Three eligibility criteria.
Under the law, a potential trail must meet all three eligibility criteria (below) in order to be designated as a new national historic trail.
1. It must be a trail or route established by historic use and must be historically significant as a result of that use.
2. It must be of national significance with respect to any of several broad facets of American history, such as trade and commerce, exploration, migration and settlement, or military campaigns. To qualify as nationally significant, historic use of the trail must have had a far reaching effect on broad patterns of American culture. Trails significant in the history of native Americans may be included.
3. It must have significant potential for public recreational use or historical interest based on historic interpretation and appreciation. The presence of recreation potential not related to historic appreciation is not sufficient justification for designation under this category.
A study team at the National Trails Office, National Park Service has been assembled to prepare the Emancipation National Historic Trail Study. Based on experience, trail studies typically take two and a half years to complete. Once completed, findings of the study will be transmitted to the Secretary of the Interior who will submit the report to Congress. Only Congress, through legislated action, has the authority to establish a new national historic trail.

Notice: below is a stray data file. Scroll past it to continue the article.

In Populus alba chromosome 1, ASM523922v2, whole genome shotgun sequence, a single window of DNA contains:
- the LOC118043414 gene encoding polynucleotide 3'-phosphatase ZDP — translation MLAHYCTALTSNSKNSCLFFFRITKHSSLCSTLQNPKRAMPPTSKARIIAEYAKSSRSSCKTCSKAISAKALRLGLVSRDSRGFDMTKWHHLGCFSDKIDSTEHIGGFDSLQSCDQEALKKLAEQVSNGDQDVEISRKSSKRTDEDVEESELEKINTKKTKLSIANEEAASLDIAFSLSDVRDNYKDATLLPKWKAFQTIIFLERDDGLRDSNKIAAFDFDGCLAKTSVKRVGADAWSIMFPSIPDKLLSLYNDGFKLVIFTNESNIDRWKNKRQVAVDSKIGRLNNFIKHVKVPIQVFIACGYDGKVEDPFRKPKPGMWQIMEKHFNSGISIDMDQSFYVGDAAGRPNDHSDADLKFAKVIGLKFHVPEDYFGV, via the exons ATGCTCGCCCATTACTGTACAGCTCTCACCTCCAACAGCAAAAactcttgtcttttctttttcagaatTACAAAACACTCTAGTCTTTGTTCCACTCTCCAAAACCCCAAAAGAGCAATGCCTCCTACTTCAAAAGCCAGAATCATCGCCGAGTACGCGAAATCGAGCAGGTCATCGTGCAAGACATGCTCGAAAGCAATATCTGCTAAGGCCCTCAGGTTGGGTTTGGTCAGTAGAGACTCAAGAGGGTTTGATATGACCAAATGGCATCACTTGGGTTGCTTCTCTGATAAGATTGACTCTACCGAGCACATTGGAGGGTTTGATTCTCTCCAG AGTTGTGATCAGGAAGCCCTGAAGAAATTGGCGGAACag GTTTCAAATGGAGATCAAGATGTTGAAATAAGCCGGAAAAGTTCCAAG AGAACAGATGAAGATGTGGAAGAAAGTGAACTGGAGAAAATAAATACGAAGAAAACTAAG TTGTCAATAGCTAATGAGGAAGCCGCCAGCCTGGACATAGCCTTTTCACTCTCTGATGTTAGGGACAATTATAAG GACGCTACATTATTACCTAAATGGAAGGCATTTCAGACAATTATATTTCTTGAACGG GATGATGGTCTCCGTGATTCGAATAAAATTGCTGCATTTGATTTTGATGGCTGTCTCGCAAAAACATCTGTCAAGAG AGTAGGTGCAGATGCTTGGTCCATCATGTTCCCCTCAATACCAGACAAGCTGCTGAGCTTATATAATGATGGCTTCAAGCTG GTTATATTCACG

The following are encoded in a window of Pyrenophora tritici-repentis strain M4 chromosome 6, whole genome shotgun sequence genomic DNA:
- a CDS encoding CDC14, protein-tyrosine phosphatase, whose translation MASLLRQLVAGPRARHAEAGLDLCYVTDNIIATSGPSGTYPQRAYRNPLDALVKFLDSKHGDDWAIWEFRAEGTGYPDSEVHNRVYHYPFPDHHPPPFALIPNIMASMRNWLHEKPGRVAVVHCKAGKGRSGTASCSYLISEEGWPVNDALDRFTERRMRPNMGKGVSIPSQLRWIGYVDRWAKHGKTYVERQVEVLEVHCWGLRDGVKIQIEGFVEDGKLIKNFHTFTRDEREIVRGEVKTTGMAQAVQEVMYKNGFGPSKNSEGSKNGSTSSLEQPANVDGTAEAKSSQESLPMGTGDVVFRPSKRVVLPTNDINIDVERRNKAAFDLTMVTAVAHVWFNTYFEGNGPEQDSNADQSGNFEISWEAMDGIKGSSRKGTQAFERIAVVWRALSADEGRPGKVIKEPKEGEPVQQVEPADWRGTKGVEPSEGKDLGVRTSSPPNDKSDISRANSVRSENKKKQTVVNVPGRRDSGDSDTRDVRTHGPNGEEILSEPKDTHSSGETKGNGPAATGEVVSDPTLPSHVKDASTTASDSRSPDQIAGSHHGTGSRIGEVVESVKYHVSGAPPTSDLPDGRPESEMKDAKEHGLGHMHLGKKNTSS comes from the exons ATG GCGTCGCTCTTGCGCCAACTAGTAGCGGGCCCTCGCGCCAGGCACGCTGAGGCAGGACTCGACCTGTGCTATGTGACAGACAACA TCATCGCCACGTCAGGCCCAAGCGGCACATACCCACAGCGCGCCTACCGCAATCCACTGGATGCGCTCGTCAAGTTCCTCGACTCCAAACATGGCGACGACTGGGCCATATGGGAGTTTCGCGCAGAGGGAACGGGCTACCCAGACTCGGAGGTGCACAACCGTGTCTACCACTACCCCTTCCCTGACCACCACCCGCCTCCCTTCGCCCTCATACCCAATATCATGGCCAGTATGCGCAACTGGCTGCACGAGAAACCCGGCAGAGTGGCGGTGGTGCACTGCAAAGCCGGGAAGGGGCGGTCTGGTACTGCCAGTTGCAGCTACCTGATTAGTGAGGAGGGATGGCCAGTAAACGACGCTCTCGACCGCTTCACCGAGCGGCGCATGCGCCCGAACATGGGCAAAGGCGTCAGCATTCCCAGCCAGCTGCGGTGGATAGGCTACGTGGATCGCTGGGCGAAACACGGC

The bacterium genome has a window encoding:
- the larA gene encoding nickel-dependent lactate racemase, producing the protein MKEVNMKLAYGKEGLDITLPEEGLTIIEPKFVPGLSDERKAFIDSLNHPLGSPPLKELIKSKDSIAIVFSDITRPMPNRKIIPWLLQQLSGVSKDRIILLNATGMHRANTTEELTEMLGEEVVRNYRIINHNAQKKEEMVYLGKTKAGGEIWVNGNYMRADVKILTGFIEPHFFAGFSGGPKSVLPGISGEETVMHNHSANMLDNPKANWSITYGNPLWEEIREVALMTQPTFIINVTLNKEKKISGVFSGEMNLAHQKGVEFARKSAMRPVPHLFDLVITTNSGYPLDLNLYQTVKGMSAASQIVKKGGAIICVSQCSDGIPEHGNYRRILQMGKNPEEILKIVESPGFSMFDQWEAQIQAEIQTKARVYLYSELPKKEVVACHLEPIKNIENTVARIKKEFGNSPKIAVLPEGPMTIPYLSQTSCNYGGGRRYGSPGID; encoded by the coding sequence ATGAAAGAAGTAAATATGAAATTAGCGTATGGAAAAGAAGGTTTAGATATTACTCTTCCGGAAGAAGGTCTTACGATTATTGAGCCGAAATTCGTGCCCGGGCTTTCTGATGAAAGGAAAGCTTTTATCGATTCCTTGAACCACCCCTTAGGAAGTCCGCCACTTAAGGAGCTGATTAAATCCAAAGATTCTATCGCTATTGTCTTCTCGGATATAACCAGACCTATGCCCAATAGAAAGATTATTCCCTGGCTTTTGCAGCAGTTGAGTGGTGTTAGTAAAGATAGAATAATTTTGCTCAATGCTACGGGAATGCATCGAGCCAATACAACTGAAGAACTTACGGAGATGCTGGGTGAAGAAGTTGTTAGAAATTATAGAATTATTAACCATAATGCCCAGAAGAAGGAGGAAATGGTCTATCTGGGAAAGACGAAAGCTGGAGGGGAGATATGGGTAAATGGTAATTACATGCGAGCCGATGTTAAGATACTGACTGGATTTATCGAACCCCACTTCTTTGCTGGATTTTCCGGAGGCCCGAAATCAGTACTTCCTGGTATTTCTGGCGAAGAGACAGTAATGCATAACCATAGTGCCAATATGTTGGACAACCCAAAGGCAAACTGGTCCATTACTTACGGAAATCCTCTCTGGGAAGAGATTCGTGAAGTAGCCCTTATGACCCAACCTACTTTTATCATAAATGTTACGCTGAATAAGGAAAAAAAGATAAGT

* indicates the current step in the planning process
Step 1. Information Gathering and Civic Engagement *
Step 2. Trail Study Criteria Analysis
Step 3. Prepare Draft Study Document
Step 4. Public Review Period of Draft Study Document
Step 5. Analysis and Incorporation of Public Comment
Step 6. Prepare Final Study Document
Step 7. Submit Study Document to Secretary of the Interior
Step 8. Secretary of Interior Transmits Study to Congress
The National Trails System Act of 1968, as amended, (P.L. 9-543), established the process for authorizing and designating new national scenic and national historic trails. In the Act, Congress authorized the Secretary of the Interior to conduct studies to determine the feasibility and desirability of designating new national scenic or national historic trails. Trail studies are made in consultation and cooperation with interested federal, state, and local governments as well as public and private organizations, landowners, and land users.